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California and the West

Anti-Biotech Raid Destroys Conventional Crops

Vandalism: Researchers say most of the 2,000 plants ripped up at UC San Diego were not genetically modified.


LA JOLLA — Bissrat Ghebru came all the way from Eritrea to help feed her people.

A plant biologist with a doctorate from the University of Birmingham in Britain, Ghebru was breeding native varieties of sorghum to make them more resistant to the droughts that plague her hardscrabble nation of 3.3 million in East Africa.

She will return home empty-handed.

Last month, Ghebru's three-foot sorghum plants were destroyed by politically motivated vandals who also ripped up 2,000 experimental corn plants, vegetables, peas and orchids during a nighttime raid at a field station at UC San Diego. Activists calling themselves "Ninos del Maiz," or "Children of the Corn," spray-painted warnings in Spanish on greenhouse walls such as "No Genetic Engineering" and "We're Watching You."

The Aug. 25 raid is the 37th such incident of anti-biotechnology vandalism in the United States in the last 18 months, according to GenetixAlert, an Internet clearinghouse for activists.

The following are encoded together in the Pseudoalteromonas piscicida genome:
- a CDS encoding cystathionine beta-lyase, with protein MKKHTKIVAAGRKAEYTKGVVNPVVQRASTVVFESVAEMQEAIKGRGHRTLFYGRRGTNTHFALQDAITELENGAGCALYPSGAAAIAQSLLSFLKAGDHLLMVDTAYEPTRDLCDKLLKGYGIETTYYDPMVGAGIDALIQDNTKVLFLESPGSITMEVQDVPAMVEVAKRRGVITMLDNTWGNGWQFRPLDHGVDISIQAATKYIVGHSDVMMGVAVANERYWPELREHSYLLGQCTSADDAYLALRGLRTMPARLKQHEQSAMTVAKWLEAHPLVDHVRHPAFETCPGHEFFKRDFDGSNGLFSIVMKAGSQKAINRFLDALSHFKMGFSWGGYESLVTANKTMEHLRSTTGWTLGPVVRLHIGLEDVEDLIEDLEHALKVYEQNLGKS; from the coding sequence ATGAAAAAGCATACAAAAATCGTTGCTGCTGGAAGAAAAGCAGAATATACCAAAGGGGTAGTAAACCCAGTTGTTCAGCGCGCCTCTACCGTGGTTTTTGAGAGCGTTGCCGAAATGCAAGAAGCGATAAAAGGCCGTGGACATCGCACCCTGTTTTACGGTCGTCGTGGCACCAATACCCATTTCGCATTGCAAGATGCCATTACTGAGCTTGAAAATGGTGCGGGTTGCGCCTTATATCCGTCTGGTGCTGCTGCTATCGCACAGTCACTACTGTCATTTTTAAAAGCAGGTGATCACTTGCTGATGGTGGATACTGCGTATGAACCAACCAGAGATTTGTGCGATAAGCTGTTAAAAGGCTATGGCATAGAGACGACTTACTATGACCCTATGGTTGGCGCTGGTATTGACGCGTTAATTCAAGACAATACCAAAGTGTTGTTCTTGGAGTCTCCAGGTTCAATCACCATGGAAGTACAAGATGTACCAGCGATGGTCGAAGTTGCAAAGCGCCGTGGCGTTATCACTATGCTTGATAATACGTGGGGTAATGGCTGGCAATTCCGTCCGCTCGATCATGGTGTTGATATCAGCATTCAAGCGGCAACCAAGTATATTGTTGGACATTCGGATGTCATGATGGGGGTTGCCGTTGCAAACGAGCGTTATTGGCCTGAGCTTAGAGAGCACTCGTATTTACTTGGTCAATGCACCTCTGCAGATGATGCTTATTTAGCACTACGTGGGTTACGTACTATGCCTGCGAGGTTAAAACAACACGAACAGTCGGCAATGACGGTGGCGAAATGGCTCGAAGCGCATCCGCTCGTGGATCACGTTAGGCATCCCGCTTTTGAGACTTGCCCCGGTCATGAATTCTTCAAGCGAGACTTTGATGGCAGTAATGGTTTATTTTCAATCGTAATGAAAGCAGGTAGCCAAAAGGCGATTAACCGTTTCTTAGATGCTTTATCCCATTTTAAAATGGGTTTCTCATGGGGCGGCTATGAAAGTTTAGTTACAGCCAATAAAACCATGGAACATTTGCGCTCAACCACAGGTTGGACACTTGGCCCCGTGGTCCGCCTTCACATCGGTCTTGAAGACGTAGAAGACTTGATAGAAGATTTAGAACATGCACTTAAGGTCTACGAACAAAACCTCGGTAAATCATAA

California, the nation's largest agricultural state, has been particularly hard hit. Last year, experimental fields at UC Berkeley and UC Davis were partly damaged as well as grapevines in Napa Valley and two private farms near Lodi.

It was the first such attack, however, in San Diego, which is home to large research facilities operated by agricultural biotechnology firms Novartis, DowAgroSciences and Akkadix. University officials did not alert the public about the raid, but word spread among researchers through the Internet.

Though the target of the raid at UC San Diego was genetically modified crops, most of the plants destroyed--including those planted by Ghebru and about 20 other scientists--were the product of conventional research. University officials put the damage at $75,000, mainly in lost time to researchers.

"I couldn't understand it at all," said Ghebru, a soft-spoken woman who came to San Diego 14 months ago with her young daughter on a Rotary International scholarship. She has been using sophisticated equipment at the university's department of plant biology to do genetic analysis of sorghum, a crop that is fed to cattle in the United States, but is Eritrea's main food.

"These [plants] are farmers' varieties," Ghebru said. "They have nothing to do with genetic engineering. I won't get anything out of my work here."

The vandals also ruined a project to study how corn forms its male and female flowers and the evolution of corn from its Mexican ancestor. Several native California plants from a project that is aimed at understanding how biodiversity of wild populations is maintained also were destroyed.

Nationally, some ecoterrorist attacks have involved more than just destroyed crops. A New Year's Eve fire at Michigan State University caused $400,000 in damages to a genetic research facility funded in part by Monsanto Co. On Christmas Day, an arson fire caused $1 million in damage to a Boise Cascade Corp. office in Monmouth, Ore.